LARS is one that I've never had any feelings for one way or the other, and that really didnt change tonight, but for one line. Dylan's voice, which has been touch and go for some time now, was quite strong all night. Rough as all hell, but strong, and incredibly clear given the circumstances, I understood all that he said (aided by the fact that he seemed to have no trouble remembering all the lyrics). During LARS, this growl developed a particular bite as he snarled, "As you stare into the vacuum of your mother's eyes..." Wow! A fleeting moment, but proof positive he is still capable of summoning "it" when need be. Jolene, a song that, for some reason, I cant stop playing myself, wasn’t as good as on its debut tour. As some have noted, the main riff is missing. Which, I suppose, it fine, if the rest of it weren’t being played w/ a drab uninterest. The power I spoke of in regards to Thin Man used to be present in Jolene, again thanks to Stu, but his tele is now just sort of jumbled in w/ everything else and holds no sway over the song. I was also a bit disappointed in the choices Charlie made, as none of them really did anything for me. Again, not bad, but simply generic.
Watchtower rocked, w/ almost ballpark intensity complements of Stu’s low down grit. Charlie’s closing 2 solos were extremely ethereal, which probably comes off as more of a complement then I intended; there was nothing about them you could latch onto. They were far too flitty; no substance behind them.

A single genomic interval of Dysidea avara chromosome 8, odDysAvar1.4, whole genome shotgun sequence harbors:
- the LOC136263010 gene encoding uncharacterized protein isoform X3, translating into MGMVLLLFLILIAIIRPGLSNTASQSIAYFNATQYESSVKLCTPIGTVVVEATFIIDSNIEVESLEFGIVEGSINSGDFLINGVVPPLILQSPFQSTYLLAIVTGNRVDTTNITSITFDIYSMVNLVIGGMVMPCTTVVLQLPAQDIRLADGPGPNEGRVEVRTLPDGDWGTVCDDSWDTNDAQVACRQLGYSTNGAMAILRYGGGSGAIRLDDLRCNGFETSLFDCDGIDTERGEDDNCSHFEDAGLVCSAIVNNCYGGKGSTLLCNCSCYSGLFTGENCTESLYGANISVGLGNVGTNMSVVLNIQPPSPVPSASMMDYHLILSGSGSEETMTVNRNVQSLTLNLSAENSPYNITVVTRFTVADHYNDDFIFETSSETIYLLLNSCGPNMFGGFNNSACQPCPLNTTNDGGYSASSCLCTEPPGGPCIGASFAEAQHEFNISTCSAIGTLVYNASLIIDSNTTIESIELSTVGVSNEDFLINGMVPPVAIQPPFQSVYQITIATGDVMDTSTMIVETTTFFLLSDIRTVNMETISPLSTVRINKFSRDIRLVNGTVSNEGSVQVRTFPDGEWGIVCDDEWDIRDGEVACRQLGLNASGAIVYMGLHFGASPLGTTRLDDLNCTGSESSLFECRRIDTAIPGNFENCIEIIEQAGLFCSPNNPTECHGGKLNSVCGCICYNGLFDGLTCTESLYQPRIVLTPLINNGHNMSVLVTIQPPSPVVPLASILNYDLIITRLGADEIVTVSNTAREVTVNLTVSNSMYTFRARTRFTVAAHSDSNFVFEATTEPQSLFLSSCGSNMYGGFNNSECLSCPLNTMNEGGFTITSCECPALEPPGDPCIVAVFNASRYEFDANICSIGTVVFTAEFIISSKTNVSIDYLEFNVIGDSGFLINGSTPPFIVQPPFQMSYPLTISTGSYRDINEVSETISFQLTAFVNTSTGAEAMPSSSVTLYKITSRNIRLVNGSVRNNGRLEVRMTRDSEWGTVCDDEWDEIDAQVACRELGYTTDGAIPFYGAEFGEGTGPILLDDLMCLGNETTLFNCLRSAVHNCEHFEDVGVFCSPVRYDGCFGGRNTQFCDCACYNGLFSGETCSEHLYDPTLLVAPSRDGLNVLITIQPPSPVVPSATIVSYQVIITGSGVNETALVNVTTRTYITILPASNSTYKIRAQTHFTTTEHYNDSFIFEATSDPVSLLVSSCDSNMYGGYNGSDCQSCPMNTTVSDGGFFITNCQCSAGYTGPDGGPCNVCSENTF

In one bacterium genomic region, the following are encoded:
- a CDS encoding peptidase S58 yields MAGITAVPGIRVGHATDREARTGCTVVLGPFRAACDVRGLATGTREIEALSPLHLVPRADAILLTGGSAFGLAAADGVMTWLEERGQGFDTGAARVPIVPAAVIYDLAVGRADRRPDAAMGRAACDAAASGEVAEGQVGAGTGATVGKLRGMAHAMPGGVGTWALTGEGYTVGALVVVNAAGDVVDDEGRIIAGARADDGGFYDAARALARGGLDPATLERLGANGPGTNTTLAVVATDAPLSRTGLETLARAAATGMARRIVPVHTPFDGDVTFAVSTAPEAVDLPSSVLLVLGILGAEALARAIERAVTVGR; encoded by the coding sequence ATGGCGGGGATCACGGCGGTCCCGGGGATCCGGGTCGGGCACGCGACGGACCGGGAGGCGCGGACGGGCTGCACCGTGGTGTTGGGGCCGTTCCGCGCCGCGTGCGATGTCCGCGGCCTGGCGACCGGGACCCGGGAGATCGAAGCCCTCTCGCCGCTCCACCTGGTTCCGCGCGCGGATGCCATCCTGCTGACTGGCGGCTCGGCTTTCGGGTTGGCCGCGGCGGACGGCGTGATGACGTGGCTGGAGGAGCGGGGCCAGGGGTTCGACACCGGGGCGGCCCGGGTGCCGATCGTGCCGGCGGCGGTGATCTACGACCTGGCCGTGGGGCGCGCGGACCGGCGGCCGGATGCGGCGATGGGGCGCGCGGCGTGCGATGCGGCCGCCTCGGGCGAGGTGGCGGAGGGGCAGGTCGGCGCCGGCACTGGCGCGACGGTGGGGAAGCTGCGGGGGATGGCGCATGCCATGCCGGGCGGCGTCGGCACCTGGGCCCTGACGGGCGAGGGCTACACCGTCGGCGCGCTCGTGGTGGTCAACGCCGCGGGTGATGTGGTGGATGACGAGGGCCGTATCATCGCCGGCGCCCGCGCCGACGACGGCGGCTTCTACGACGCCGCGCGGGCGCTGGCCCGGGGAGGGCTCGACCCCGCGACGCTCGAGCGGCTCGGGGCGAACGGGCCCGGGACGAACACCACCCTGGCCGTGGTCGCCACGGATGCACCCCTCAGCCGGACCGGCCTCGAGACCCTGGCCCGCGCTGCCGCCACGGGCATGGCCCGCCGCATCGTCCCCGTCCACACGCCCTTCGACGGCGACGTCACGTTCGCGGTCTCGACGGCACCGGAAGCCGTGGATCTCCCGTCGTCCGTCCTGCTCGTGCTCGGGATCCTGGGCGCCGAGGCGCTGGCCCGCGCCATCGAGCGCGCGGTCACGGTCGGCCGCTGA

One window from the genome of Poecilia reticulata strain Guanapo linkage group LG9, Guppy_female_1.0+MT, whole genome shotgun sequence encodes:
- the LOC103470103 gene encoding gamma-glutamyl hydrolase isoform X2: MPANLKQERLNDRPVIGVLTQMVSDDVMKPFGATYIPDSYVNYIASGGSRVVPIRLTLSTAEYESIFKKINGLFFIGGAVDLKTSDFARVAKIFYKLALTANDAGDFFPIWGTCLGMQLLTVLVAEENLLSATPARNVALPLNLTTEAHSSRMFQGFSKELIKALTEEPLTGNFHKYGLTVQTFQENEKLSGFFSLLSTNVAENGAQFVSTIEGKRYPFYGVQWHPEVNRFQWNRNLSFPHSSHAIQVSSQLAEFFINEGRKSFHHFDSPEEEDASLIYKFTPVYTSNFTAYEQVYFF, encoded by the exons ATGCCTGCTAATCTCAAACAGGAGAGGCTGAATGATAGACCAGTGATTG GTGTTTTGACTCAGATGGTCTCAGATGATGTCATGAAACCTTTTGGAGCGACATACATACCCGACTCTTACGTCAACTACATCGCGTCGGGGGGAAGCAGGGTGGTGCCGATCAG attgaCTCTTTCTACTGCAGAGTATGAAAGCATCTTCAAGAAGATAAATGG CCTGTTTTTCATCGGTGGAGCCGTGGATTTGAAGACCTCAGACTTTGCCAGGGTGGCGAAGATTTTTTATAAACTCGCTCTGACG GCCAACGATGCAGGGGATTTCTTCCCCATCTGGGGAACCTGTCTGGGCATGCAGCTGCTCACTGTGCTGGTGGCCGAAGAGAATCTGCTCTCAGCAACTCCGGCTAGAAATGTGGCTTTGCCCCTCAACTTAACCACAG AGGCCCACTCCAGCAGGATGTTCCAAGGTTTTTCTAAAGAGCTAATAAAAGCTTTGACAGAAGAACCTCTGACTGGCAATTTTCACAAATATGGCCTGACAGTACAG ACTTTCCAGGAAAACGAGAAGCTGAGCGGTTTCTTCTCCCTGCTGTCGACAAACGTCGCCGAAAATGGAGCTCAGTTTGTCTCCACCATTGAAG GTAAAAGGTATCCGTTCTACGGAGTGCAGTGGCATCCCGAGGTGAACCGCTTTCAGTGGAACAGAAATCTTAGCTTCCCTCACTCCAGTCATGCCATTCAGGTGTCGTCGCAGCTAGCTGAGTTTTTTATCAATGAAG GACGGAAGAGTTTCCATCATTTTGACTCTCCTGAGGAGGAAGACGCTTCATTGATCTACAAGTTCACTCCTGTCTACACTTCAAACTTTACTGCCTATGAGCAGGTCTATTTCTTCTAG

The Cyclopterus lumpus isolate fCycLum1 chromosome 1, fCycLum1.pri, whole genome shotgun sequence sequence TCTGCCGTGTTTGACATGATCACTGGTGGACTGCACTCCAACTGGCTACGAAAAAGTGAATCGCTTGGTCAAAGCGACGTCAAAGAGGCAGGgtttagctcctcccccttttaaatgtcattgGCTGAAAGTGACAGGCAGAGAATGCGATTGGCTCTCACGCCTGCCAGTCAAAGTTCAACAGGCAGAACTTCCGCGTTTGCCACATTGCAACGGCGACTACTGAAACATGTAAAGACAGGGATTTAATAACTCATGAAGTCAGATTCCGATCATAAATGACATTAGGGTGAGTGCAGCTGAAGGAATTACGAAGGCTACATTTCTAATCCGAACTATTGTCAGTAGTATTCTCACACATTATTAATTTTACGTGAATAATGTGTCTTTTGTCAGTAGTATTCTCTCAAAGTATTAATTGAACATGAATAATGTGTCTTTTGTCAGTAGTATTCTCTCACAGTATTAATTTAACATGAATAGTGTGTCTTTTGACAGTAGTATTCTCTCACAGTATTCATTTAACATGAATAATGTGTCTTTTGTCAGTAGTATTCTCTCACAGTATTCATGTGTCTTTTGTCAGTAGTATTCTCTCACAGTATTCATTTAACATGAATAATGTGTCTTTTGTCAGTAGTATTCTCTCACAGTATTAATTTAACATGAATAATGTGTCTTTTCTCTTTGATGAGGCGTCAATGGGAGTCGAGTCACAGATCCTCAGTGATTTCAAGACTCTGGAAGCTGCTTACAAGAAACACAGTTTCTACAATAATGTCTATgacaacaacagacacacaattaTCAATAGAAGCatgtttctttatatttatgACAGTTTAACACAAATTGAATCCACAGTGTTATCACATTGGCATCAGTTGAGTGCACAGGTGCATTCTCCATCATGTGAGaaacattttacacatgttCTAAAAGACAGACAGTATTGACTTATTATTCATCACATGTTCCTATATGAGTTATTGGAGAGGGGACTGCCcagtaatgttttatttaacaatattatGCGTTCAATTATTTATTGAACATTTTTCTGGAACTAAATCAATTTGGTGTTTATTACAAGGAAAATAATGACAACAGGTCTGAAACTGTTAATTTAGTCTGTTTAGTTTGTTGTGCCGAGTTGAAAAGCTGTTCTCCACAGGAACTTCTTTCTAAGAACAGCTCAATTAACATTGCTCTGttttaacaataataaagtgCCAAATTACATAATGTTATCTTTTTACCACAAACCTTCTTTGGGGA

And just like that, it was over. Closure? Maybe.
And so, for the first time since my first show, I get in my car and head not for a hotel, a couch or the next show, but back to my own house. I am happy I went, and enjoyed the show. I will go again if/when they come to my town. But I am just as happy to not be headed to Kansas. I am content knowing I wont see them again until 2010 (at the earliest), which is something I never thought I would ever say.
I know these thoughts may not be popular. I know that many will write them off, say I am being biased because I like Denny, or that I somehow hate Charlie, or whatever. However, I worry that, as a fan himself, Charlie becomes a surrogate for all those in the audience who want to be “friends” w/ Dylan, and as such, may overlook the actual quality of what the shows could slip into in favor of a playful display between Dylan and Sexton.
Love them or hate them for it, one thing you could never accuse the 05-09 band of being is “genaric”.